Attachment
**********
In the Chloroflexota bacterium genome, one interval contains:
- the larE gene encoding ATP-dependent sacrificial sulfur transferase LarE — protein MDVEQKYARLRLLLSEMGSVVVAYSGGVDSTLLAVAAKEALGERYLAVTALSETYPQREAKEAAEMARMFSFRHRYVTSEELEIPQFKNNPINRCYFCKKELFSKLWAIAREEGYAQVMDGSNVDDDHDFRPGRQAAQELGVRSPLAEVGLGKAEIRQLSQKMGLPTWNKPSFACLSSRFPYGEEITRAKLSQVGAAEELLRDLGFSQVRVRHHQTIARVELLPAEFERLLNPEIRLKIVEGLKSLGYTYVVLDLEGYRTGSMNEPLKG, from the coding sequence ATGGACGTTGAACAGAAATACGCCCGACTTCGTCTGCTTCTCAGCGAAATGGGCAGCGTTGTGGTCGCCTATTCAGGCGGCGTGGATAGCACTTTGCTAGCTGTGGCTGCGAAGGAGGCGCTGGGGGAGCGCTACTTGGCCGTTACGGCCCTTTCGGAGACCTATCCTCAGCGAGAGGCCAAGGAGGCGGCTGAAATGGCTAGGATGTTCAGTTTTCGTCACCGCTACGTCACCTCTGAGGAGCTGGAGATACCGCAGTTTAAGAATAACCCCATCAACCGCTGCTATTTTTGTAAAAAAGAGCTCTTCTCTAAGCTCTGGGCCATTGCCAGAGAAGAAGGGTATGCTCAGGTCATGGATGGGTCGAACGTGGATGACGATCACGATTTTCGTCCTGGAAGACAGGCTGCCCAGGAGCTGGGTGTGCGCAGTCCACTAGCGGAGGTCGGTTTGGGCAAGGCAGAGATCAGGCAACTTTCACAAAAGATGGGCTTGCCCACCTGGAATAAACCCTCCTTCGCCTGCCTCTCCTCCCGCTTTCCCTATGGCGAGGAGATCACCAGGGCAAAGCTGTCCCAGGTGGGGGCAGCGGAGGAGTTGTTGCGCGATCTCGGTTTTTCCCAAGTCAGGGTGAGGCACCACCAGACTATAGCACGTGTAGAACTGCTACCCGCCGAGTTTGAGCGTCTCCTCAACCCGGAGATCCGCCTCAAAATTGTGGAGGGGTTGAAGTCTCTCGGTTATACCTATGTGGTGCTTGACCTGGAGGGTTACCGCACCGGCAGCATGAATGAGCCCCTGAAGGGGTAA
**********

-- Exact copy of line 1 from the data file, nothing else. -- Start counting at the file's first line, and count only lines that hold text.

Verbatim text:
In the Chloroflexota bacterium genome, one interval contains: